The Orthodox Church of Japan
This church began in 1861 with the arrival in Japan of a young Russian missionary priest-monk named Nicholas Kasatkin. Originally assigned as chaplain to the Russian consulate in Hakodate, he soon turned his attention to missionary work among the Japanese, baptizing his first converts in 1868. The Russian Orthodox Holy Synod approved of his work and established an official mission to Japan in 1871. Following the abrogation of the Japanese anti-Christian laws in 1873, the mission quickly gained ground. Fr. Nicholas began to recruit native Japanese clergy, and he oversaw the translation of the New Testament and many liturgical books into the Japanese language. He was ordained a bishop in 1880, and by the time of his death in 1912, some 30,000 Japanese had been baptized into the Orthodox faith. Nicholas also supervised the construction of Holy Resurrection Cathedral in Tokyo, commonly called Nikolai-do, which was dedicated in 1891, and the establishment of a seminary in 1880. Because of his central role in the foundation of the Orthodox Church in Japan, he was canonized in 1970 by the Russian Orthodox Church.
Orthodoxy in Japan quickly became an indigenous phenomenon, which enabled it to survive periods of hostility between Japan and Russia. Bishop Theodosius (Nagashima) was installed as the first native Japanese Metropolitan in 1972.
Because of difficulties in dealing with the Russian Orthodox Church under communist rule, from 1945 to 1970 the Orthodox Church in Japan placed itself under the jurisdiction of the American Metropolia [see the OCA]. When the Moscow Patriarchate granted autocephaly to the Orthodox Church in America in 1970, the OCA returned the Japanese Orthodox Church to the jurisdiction of Moscow, and Moscow simultaneously granted autonomy to the Japanese church. Consequently, the election of the head of the Japanese Orthodox Church must now be confirmed by the Moscow Patriarchate, but the church can elect and ordain its other bishops without such confirmation. The autonomy of the Japanese church has not been recognized by the Ecumenical Patriarchate and most other Orthodox churches. Nevertheless, Metropolitan Theodosius met with Ecumenical Patriarch Bartholomew I when he visited Japan in April 1995.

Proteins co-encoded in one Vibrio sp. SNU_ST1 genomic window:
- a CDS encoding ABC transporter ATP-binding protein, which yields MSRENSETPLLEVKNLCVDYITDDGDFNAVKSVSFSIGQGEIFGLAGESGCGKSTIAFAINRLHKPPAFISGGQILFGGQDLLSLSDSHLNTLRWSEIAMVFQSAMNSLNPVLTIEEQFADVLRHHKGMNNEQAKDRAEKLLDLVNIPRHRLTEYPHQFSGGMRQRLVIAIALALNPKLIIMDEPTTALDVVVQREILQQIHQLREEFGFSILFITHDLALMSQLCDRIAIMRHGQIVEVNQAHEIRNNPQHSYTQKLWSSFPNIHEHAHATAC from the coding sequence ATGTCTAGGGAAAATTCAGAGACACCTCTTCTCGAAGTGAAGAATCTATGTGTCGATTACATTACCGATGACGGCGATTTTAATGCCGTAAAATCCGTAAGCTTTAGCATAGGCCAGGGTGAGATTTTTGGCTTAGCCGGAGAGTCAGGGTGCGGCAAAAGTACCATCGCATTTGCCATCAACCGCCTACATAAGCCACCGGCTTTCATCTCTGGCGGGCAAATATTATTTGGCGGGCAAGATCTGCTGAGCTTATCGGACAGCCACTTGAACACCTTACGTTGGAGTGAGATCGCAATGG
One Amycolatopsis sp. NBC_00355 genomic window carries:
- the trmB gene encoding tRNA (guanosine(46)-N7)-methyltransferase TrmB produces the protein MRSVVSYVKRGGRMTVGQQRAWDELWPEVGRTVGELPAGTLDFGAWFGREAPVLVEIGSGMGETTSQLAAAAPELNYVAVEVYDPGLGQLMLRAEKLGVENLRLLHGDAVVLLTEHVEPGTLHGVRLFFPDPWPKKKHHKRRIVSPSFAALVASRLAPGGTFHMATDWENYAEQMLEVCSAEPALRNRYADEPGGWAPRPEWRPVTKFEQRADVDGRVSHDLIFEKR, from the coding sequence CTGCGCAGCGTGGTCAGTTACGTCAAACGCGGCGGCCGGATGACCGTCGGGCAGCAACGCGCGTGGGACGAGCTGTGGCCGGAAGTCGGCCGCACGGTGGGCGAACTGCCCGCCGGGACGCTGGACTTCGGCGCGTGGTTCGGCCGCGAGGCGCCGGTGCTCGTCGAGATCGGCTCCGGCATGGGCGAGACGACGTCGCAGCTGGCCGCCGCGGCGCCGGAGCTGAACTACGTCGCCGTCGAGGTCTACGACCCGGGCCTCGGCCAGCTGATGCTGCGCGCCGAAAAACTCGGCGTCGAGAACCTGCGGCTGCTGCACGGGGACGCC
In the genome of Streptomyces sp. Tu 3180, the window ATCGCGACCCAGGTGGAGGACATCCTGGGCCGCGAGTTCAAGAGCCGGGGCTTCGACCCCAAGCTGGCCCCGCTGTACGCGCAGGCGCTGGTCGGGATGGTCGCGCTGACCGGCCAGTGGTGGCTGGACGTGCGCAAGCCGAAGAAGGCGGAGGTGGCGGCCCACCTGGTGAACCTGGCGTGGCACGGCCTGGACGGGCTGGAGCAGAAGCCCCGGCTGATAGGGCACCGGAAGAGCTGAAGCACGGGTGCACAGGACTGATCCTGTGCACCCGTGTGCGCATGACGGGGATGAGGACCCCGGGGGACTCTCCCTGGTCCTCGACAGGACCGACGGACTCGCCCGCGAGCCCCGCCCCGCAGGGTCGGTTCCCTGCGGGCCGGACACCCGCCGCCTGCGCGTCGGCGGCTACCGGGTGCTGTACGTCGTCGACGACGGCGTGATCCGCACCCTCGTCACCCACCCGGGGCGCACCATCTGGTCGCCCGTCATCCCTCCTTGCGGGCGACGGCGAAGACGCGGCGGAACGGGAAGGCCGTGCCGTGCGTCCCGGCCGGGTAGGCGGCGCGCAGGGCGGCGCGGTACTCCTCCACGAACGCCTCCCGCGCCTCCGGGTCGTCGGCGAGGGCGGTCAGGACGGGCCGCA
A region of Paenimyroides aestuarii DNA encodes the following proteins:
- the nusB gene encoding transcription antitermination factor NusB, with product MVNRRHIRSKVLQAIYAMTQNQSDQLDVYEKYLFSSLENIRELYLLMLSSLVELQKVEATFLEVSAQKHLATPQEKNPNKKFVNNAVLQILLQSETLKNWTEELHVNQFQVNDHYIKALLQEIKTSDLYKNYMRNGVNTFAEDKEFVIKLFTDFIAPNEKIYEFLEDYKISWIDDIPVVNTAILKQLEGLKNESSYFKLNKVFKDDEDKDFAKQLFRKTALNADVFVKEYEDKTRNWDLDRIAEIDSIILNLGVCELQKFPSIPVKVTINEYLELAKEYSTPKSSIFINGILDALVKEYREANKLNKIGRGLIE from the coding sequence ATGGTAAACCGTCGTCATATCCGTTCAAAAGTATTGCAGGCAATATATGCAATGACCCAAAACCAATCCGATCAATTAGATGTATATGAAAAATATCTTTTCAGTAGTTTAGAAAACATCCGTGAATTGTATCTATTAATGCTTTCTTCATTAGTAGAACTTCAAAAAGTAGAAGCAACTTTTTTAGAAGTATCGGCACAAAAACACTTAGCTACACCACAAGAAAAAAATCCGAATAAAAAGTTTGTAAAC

Metropolitan Theodosius died on May 9,1999. On May 6, 2000, an Extraordinary Local Council of the Japanese Church elected Bishop Daniel (Nushiro) as its new primate. This election was subsequently confirmed by Patriarch Aleksy II of Moscow and All Russia, who traveled personally to Japan to enthrone the new Metropolitan on May 14, 2000. This was the first time a Russian Patriarch had ever visited the country.
At present the church has three dioceses: the Archdiocese of Tokyo, the Western Diocese based in Kyoto, and the Eastern Diocese based in Sendai. In 2007 the Western Diocese was vacant, leaving only two bishops in the country. In July 2006 the church reported that its 67 worshiping communities were being served by 22 priests, 12 deacons and ten sub-deacons. Aside from two priests of Russian origin, all the clergy are now of Japanese and were trained at the church's seminary in Tokyo. Some of them pursued higher studies at St. Vladimirs Orthodox Theological Seminary in Crestwood, New York, USA.